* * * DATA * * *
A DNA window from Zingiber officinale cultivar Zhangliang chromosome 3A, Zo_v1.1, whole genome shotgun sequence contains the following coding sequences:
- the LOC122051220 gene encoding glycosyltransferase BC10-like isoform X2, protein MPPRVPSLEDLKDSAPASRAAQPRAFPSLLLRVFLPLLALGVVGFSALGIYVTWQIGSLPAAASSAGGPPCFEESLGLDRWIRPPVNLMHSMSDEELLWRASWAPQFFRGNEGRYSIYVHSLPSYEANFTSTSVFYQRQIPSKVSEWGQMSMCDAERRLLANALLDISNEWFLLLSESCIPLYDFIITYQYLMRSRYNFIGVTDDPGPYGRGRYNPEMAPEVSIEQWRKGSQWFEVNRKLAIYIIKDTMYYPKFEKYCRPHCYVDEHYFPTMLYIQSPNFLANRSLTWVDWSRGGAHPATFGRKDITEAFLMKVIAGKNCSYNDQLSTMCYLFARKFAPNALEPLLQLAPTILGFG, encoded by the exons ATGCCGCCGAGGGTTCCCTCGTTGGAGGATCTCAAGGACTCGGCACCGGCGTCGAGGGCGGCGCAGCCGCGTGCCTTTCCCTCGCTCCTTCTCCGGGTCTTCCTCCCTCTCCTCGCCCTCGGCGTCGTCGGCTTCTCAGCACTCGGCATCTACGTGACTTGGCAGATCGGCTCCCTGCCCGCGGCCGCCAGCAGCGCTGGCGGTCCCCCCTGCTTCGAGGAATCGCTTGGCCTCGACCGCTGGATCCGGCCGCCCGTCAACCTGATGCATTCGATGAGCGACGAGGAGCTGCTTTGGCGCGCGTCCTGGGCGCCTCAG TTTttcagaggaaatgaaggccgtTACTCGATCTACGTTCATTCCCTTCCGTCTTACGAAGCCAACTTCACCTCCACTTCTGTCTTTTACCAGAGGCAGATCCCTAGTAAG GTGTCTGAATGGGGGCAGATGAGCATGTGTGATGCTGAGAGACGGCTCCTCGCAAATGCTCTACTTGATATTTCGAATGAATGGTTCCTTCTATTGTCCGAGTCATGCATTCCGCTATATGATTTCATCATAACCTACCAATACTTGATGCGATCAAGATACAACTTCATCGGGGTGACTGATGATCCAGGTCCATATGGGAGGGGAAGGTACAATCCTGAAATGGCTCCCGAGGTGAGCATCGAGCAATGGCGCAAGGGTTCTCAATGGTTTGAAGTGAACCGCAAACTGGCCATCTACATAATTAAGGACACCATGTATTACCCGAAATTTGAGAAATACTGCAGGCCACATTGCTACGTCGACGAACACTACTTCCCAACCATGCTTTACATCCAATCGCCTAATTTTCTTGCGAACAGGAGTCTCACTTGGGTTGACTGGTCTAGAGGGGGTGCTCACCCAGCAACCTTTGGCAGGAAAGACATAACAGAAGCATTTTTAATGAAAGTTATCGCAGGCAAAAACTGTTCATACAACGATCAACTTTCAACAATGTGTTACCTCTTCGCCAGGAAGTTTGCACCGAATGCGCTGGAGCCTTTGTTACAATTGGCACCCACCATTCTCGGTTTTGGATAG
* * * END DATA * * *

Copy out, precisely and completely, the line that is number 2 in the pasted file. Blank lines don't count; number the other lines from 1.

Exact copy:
- the LOC122051220 gene encoding glycosyltransferase BC10-like isoform X2, protein MPPRVPSLEDLKDSAPASRAAQPRAFPSLLLRVFLPLLALGVVGFSALGIYVTWQIGSLPAAASSAGGPPCFEESLGLDRWIRPPVNLMHSMSDEELLWRASWAPQFFRGNEGRYSIYVHSLPSYEANFTSTSVFYQRQIPSKVSEWGQMSMCDAERRLLANALLDISNEWFLLLSESCIPLYDFIITYQYLMRSRYNFIGVTDDPGPYGRGRYNPEMAPEVSIEQWRKGSQWFEVNRKLAIYIIKDTMYYPKFEKYCRPHCYVDEHYFPTMLYIQSPNFLANRSLTWVDWSRGGAHPATFGRKDITEAFLMKVIAGKNCSYNDQLSTMCYLFARKFAPNALEPLLQLAPTILGFG, encoded by the exons ATGCCGCCGAGGGTTCCCTCGTTGGAGGATCTCAAGGACTCGGCACCGGCGTCGAGGGCGGCGCAGCCGCGTGCCTTTCCCTCGCTCCTTCTCCGGGTCTTCCTCCCTCTCCTCGCCCTCGGCGTCGTCGGCTTCTCAGCACTCGGCATCTACGTGACTTGGCAGATCGGCTCCCTGCCCGCGGCCGCCAGCAGCGCTGGCGGTCCCCCCTGCTTCGAGGAATCGCTTGGCCTCGACCGCTGGATCCGGCCGCCCGTCAACCTGATGCATTCGATGAGCGACGAGGAGCTGCTTTGGCGCGCGTCCTGGGCGCCTCAG TTTttcagaggaaatgaaggccgtTACTCGATCTACGTTCATTCCCTTCCGTCTTACGAAGCCAACTTCACCTCCACTTCTGTCTTTTACCAGAGGCAGATCCCTAGTAAG GTGTCTGAATGGGGGCAGATGAGCATGTGTGATGCTGAGAGACGGCTCCTCGCAAATGCTCTACTTGATATTTCGAATGAATGGTTCCTTCTATTGTCCGAGTCATGCATTCCGCTATATGATTTCATCATAACCTACCAATACTTGATGCGATCAAGATACAACTTCATCGGGGTGACTGATGATCCAGGTCCATATGGGAGGGGAAGGTACAATCCTGAAATGGCTCCCGAGGTGAGCATCGAGCAATGGCGCAAGGGTTCTCAATGGTTTGAAGTGAACCGCAAACTGGCCATCTACATAATTAAGGACACCATGTATTACCCGAAATTTGAGAAATACTGCAGGCCACATTGCTACGTCGACGAACACTACTTCCCAACCATGCTTTACATCCAATCGCCTAATTTTCTTGCGAACAGGAGTCTCACTTGGGTTGACTGGTCTAGAGGGGGTGCTCACCCAGCAACCTTTGGCAGGAAAGACATAACAGAAGCATTTTTAATGAAAGTTATCGCAGGCAAAAACTGTTCATACAACGATCAACTTTCAACAATGTGTTACCTCTTCGCCAGGAAGTTTGCACCGAATGCGCTGGAGCCTTTGTTACAATTGGCACCCACCATTCTCGGTTTTGGATAG